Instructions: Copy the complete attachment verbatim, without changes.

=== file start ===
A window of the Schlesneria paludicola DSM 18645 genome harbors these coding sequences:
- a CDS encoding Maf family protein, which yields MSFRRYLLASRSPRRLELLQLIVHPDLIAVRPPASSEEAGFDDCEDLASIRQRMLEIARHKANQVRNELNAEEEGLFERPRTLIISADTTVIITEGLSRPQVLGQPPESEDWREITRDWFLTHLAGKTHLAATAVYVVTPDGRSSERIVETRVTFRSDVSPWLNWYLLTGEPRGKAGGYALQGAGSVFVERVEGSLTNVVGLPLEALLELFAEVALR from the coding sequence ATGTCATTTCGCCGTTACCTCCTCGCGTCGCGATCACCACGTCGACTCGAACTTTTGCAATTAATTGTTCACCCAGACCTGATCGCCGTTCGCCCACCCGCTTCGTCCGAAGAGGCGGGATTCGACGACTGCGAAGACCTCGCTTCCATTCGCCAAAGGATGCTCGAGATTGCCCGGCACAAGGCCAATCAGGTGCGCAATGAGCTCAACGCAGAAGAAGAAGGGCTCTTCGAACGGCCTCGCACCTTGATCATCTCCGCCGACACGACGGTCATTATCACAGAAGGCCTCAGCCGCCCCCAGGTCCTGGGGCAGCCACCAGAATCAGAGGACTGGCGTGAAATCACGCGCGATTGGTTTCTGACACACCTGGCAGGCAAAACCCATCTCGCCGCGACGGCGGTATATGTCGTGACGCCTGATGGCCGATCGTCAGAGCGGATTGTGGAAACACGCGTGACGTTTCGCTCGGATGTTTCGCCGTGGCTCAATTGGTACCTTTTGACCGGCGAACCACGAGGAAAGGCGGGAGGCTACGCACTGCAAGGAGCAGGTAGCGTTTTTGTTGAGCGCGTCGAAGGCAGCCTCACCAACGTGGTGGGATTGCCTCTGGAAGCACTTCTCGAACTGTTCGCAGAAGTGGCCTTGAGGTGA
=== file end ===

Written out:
A window of the Schlesneria paludicola DSM 18645 genome harbors these coding sequences:
- a CDS encoding Maf family protein, which yields MSFRRYLLASRSPRRLELLQLIVHPDLIAVRPPASSEEAGFDDCEDLASIRQRMLEIARHKANQVRNELNAEEEGLFERPRTLIISADTTVIITEGLSRPQVLGQPPESEDWREITRDWFLTHLAGKTHLAATAVYVVTPDGRSSERIVETRVTFRSDVSPWLNWYLLTGEPRGKAGGYALQGAGSVFVERVEGSLTNVVGLPLEALLELFAEVALR from the coding sequence ATGTCATTTCGCCGTTACCTCCTCGCGTCGCGATCACCACGTCGACTCGAACTTTTGCAATTAATTGTTCACCCAGACCTGATCGCCGTTCGCCCACCCGCTTCGTCCGAAGAGGCGGGATTCGACGACTGCGAAGACCTCGCTTCCATTCGCCAAAGGATGCTCGAGATTGCCCGGCACAAGGCCAATCAGGTGCGCAATGAGCTCAACGCAGAAGAAGAAGGGCTCTTCGAACGGCCTCGCACCTTGATCATCTCCGCCGACACGACGGTCATTATCACAGAAGGCCTCAGCCGCCCCCAGGTCCTGGGGCAGCCACCAGAATCAGAGGACTGGCGTGAAATCACGCGCGATTGGTTTCTGACACACCTGGCAGGCAAAACCCATCTCGCCGCGACGGCGGTATATGTCGTGACGCCTGATGGCCGATCGTCAGAGCGGATTGTGGAAACACGCGTGACGTTTCGCTCGGATGTTTCGCCGTGGCTCAATTGGTACCTTTTGACCGGCGAACCACGAGGAAAGGCGGGAGGCTACGCACTGCAAGGAGCAGGTAGCGTTTTTGTTGAGCGCGTCGAAGGCAGCCTCACCAACGTGGTGGGATTGCCTCTGGAAGCACTTCTCGAACTGTTCGCAGAAGTGGCCTTGAGGTGA